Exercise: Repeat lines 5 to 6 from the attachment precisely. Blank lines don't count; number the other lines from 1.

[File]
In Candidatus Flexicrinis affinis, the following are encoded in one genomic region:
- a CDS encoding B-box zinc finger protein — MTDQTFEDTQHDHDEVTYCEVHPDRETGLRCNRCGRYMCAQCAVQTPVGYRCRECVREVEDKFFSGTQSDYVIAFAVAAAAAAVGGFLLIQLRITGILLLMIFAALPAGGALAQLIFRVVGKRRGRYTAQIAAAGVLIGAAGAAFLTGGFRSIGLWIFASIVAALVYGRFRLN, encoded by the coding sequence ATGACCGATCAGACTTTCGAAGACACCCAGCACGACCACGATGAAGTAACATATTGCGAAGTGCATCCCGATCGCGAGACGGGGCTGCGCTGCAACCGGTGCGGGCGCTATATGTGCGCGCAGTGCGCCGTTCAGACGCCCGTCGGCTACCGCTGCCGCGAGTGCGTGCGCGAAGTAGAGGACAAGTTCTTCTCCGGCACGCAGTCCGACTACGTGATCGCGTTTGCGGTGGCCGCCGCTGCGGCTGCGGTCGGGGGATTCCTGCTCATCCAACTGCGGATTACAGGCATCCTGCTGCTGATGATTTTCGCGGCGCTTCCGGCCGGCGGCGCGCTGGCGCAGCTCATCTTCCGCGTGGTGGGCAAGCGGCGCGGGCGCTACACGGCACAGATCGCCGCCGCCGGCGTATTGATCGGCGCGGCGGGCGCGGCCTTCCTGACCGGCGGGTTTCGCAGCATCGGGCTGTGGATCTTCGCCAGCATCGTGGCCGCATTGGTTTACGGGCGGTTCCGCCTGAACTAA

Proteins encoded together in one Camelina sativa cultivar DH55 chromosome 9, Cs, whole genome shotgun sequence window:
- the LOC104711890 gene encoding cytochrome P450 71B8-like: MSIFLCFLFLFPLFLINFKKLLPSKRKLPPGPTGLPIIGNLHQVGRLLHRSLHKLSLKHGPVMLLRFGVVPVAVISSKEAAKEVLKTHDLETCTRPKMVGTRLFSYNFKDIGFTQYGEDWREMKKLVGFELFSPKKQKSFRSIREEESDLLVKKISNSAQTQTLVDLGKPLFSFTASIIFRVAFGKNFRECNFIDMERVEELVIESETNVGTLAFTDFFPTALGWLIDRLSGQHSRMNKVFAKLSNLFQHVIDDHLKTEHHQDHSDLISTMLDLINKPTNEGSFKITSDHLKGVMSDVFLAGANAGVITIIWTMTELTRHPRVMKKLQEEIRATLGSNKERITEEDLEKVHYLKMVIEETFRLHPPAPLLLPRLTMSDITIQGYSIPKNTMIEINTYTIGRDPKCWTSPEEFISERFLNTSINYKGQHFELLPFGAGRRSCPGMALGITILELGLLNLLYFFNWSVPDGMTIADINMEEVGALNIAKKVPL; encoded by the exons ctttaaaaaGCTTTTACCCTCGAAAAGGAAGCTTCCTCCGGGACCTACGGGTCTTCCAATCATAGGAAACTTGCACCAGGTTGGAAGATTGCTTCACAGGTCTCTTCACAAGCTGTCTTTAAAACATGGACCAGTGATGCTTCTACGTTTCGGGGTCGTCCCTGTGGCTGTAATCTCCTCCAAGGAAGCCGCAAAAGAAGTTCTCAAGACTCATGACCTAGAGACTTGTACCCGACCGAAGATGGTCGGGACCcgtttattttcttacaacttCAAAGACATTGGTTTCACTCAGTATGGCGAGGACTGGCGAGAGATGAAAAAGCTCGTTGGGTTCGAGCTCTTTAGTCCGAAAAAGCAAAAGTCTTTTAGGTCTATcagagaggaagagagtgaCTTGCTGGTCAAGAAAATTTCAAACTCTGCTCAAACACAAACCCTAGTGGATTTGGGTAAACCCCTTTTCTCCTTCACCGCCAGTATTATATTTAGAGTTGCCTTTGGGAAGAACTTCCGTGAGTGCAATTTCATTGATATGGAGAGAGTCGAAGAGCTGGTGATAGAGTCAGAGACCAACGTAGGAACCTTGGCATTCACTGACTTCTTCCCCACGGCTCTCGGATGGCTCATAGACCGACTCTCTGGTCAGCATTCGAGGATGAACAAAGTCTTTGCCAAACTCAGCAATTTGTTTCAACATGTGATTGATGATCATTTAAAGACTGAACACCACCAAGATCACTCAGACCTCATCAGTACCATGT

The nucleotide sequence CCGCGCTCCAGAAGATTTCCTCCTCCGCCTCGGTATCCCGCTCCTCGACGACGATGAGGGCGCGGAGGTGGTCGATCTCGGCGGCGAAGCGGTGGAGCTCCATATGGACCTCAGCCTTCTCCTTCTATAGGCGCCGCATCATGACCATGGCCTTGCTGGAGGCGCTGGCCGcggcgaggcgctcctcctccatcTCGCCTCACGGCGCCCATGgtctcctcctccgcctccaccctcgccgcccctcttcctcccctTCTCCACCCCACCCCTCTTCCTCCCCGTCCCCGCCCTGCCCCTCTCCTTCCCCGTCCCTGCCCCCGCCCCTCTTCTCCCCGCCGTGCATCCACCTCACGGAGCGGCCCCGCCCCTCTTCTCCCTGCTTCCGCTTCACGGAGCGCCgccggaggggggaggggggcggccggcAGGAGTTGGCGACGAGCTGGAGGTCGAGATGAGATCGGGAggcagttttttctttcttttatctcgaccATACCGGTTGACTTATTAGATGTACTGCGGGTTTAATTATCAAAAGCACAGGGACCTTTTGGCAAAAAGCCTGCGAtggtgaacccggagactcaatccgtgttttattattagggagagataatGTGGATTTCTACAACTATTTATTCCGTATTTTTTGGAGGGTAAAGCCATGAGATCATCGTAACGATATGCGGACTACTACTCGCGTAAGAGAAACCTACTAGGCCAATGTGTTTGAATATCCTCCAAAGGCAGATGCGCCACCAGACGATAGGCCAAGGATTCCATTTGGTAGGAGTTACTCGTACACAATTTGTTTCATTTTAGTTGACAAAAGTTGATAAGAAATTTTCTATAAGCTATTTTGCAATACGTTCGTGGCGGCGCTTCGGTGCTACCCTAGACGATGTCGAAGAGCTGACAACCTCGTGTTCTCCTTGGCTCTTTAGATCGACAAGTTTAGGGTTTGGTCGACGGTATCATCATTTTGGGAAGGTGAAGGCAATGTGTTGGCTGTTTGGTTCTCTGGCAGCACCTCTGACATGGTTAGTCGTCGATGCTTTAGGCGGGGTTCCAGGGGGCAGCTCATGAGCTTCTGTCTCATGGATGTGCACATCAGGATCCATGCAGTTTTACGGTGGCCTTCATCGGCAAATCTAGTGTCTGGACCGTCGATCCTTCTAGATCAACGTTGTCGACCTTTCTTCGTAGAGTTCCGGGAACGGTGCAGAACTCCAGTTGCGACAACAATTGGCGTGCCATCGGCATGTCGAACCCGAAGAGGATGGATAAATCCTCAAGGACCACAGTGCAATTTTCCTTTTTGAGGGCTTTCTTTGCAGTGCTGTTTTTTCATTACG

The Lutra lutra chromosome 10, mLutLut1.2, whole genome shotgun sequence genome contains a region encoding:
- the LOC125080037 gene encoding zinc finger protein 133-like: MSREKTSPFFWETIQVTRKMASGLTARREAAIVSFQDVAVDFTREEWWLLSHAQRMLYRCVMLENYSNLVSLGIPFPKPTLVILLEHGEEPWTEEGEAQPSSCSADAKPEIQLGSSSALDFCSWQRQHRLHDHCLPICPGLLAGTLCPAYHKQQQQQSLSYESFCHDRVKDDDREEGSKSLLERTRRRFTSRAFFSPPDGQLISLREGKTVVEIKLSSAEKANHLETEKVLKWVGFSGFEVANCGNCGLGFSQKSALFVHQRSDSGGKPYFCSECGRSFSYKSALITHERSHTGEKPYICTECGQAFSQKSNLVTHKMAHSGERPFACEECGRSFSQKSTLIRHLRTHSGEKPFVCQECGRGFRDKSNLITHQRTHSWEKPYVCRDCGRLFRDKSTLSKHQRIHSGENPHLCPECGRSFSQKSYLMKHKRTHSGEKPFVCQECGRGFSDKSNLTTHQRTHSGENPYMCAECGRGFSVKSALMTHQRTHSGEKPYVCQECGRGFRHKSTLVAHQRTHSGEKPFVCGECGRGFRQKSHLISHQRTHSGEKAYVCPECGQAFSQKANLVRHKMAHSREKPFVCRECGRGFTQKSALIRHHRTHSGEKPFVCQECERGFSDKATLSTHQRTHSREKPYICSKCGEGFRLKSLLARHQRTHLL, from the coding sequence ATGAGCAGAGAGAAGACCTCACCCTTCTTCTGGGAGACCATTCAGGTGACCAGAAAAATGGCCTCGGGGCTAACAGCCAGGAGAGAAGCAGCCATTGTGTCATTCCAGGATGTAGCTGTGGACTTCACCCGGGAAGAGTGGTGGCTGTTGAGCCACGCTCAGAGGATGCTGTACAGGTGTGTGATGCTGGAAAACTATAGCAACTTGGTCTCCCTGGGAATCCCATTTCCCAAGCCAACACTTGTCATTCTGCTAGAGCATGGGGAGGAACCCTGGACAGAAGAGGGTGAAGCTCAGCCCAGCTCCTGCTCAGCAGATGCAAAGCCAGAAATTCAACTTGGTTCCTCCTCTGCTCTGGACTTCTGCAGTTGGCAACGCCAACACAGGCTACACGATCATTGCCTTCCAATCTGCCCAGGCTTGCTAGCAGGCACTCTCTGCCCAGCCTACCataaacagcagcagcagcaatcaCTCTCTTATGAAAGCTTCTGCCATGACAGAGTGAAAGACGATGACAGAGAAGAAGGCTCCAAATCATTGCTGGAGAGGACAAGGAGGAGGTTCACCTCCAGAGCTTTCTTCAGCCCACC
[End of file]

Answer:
The nucleotide sequence CCGCGCTCCAGAAGATTTCCTCCTCCGCCTCGGTATCCCGCTCCTCGACGACGATGAGGGCGCGGAGGTGGTCGATCTCGGCGGCGAAGCGGTGGAGCTCCATATGGACCTCAGCCTTCTCCTTCTATAGGCGCCGCATCATGACCATGGCCTTGCTGGAGGCGCTGGCCGcggcgaggcgctcctcctccatcTCGCCTCACGGCGCCCATGgtctcctcctccgcctccaccctcgccgcccctcttcctcccctTCTCCACCCCACCCCTCTTCCTCCCCGTCCCCGCCCTGCCCCTCTCCTTCCCCGTCCCTGCCCCCGCCCCTCTTCTCCCCGCCGTGCATCCACCTCACGGAGCGGCCCCGCCCCTCTTCTCCCTGCTTCCGCTTCACGGAGCGCCgccggaggggggaggggggcggccggcAGGAGTTGGCGACGAGCTGGAGGTCGAGATGAGATCGGGAggcagttttttctttcttttatctcgaccATACCGGTTGACTTATTAGATGTACTGCGGGTTTAATTATCAAAAGCACAGGGACCTTTTGGCAAAAAGCCTGCGAtggtgaacccggagactcaatccgtgttttattattagggagagataatGTGGATTTCTACAACTATTTATTCCGTATTTTTTGGAGGGTAAAGCCATGAGATCATCGTAACGATATGCGGACTACTACTCGCGTAAGAGAAACCTACTAGGCCAATGTGTTTGAATATCCTCCAAAGGCAGATGCGCCACCAGACGATAGGCCAAGGATTCCATTTGGTAGGAGTTACTCGTACACAATTTGTTTCATTTTAGTTGACAAAAGTTGATAAGAAATTTTCTATAAGCTATTTTGCAATACGTTCGTGGCGGCGCTTCGGTGCTACCCTAGACGATGTCGAAGAGCTGACAACCTCGTGTTCTCCTTGGCTCTTTAGATCGACAAGTTTAGGGTTTGGTCGACGGTATCATCATTTTGGGAAGGTGAAGGCAATGTGTTGGCTGTTTGGTTCTCTGGCAGCACCTCTGACATGGTTAGTCGTCGATGCTTTAGGCGGGGTTCCAGGGGGCAGCTCATGAGCTTCTGTCTCATGGATGTGCACATCAGGATCCATGCAGTTTTACGGTGGCCTTCATCGGCAAATCTAGTGTCTGGACCGTCGATCCTTCTAGATCAACGTTGTCGACCTTTCTTCGTAGAGTTCCGGGAACGGTGCAGAACTCCAGTTGCGACAACAATTGGCGTGCCATCGGCATGTCGAACCCGAAGAGGATGGATAAATCCTCAAGGACCACAGTGCAATTTTCCTTTTTGAGGGCTTTCTTTGCAGTGCTGTTTTTTCATTACG

The Lutra lutra chromosome 10, mLutLut1.2, whole genome shotgun sequence genome contains a region encoding: